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Can Active Small-Value Funds Save You From Index Overlap?

It's difficult to avoid index overlap entirely.

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Investor Michael Burry, who was featured in the film "The Big Short" and made a killing betting against collateralized debt obligations during the 2008 crisis, recently claimed that the popularity of index funds is creating a bubble. He essentially argues that the flood of money going into equity index funds is creating liquidity risk, with the amount of money linked to many stocks through index funds out of proportion to their daily trading volume. He said that small-cap value stocks are relatively attractive because they tend to be underrepresented in indexes.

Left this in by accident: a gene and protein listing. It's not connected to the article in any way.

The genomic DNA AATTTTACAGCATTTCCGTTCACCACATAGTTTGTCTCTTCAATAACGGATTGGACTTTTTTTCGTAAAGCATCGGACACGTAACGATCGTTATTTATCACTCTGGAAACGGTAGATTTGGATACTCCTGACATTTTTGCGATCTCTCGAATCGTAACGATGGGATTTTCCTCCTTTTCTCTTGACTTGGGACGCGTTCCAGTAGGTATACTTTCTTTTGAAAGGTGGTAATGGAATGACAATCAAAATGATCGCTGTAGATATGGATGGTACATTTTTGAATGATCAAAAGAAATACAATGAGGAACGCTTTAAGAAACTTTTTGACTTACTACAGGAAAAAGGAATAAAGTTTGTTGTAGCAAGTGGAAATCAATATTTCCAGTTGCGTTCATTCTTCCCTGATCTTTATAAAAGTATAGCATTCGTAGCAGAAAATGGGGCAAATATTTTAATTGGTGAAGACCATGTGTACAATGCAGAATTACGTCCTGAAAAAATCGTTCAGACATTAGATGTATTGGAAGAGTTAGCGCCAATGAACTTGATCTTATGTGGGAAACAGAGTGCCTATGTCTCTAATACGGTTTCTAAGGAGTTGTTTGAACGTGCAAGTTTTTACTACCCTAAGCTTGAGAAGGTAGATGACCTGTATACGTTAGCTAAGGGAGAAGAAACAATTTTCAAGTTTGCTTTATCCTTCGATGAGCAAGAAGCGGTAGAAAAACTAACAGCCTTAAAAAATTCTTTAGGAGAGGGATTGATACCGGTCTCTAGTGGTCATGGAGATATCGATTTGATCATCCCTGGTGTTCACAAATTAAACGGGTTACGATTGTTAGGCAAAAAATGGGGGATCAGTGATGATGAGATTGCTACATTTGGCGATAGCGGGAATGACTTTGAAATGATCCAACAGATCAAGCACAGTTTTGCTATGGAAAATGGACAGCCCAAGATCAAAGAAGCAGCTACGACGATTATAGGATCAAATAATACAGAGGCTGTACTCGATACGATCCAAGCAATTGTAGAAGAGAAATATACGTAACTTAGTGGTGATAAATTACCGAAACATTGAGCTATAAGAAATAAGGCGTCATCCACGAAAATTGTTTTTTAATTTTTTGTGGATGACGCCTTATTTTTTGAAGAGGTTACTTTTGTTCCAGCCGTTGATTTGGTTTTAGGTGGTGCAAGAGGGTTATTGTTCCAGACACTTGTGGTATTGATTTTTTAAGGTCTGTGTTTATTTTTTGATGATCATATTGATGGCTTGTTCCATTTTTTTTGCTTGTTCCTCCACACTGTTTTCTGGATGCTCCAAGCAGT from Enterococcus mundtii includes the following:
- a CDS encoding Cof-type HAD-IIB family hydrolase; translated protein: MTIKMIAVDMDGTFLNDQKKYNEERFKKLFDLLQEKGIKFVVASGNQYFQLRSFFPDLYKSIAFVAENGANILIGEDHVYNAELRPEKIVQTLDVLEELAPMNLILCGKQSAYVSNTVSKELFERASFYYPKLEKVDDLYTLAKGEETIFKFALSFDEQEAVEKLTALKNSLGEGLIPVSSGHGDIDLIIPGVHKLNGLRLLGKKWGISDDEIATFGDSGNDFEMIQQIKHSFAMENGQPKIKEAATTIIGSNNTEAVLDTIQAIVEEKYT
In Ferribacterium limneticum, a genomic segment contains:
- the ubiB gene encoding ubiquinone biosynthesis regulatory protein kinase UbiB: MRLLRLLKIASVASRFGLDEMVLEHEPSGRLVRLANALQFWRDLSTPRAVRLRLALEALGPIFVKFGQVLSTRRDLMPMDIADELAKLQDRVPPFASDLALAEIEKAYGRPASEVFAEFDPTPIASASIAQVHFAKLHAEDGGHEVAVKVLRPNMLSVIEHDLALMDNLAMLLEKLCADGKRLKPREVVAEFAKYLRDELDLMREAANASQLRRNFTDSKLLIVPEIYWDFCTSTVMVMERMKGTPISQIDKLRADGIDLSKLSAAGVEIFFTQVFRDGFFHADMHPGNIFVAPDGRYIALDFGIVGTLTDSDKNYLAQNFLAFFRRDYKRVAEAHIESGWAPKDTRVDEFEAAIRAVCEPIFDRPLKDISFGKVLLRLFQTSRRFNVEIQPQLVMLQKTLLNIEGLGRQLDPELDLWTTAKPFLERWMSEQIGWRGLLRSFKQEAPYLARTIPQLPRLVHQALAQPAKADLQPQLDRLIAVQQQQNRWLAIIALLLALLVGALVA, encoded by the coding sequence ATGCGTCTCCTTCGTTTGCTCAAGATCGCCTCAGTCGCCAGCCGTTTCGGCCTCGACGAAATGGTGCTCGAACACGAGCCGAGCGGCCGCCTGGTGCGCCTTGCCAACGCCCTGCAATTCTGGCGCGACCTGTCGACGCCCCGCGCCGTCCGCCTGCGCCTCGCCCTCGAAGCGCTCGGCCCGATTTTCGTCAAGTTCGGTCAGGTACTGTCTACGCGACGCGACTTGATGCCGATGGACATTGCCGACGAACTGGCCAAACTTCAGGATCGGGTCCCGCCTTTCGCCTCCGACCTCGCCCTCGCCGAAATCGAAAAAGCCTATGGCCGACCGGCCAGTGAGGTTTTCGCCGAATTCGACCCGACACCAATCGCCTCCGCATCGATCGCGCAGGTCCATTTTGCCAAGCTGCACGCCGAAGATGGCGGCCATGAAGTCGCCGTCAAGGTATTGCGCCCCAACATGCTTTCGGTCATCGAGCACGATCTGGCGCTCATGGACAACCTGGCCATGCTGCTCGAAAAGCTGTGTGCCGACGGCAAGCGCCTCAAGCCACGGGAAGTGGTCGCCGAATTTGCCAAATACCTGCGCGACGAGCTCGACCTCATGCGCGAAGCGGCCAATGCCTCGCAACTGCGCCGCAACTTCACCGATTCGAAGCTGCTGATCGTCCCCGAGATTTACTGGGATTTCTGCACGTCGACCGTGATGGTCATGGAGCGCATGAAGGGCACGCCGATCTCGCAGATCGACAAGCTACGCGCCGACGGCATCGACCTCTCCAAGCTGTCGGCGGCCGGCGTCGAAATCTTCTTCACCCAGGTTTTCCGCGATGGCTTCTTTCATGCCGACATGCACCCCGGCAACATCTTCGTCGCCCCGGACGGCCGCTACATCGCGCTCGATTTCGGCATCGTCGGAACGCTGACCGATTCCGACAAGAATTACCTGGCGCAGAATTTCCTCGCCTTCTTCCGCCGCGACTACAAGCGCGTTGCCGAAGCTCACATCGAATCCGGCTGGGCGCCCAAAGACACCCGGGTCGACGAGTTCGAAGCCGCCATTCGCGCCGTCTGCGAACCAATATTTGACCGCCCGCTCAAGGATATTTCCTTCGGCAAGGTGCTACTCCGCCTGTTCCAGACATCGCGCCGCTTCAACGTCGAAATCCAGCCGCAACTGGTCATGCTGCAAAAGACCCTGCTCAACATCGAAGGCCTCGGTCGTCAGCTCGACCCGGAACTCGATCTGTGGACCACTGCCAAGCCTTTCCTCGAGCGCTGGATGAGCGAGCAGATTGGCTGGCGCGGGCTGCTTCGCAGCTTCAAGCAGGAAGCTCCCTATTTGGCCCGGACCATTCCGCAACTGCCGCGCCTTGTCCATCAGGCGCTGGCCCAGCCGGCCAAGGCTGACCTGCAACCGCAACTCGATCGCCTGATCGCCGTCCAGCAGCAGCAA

At the very least, the bulk of passive U.S. equity assets are indeed tied to large-cap-dominated indexes like the S&P 500 and Russell 1000 Index; even total-market indexes tend to be large-cap-focused. But time will tell whether Burry’s concern is well-founded. Nevertheless, his interview got me thinking about actively managed small-cap value funds and to what degree they own stocks outside of their prospectus benchmarks. That is, if a fund investor did want to avoid index overlap, to what extent could that be achieved? I looked at the 19 small-value funds that Morningstar covers as a sample.

Kevin McDevitt does not own (actual or beneficial) shares in any of the securities mentioned above. Find out about Morningstar’s editorial policies.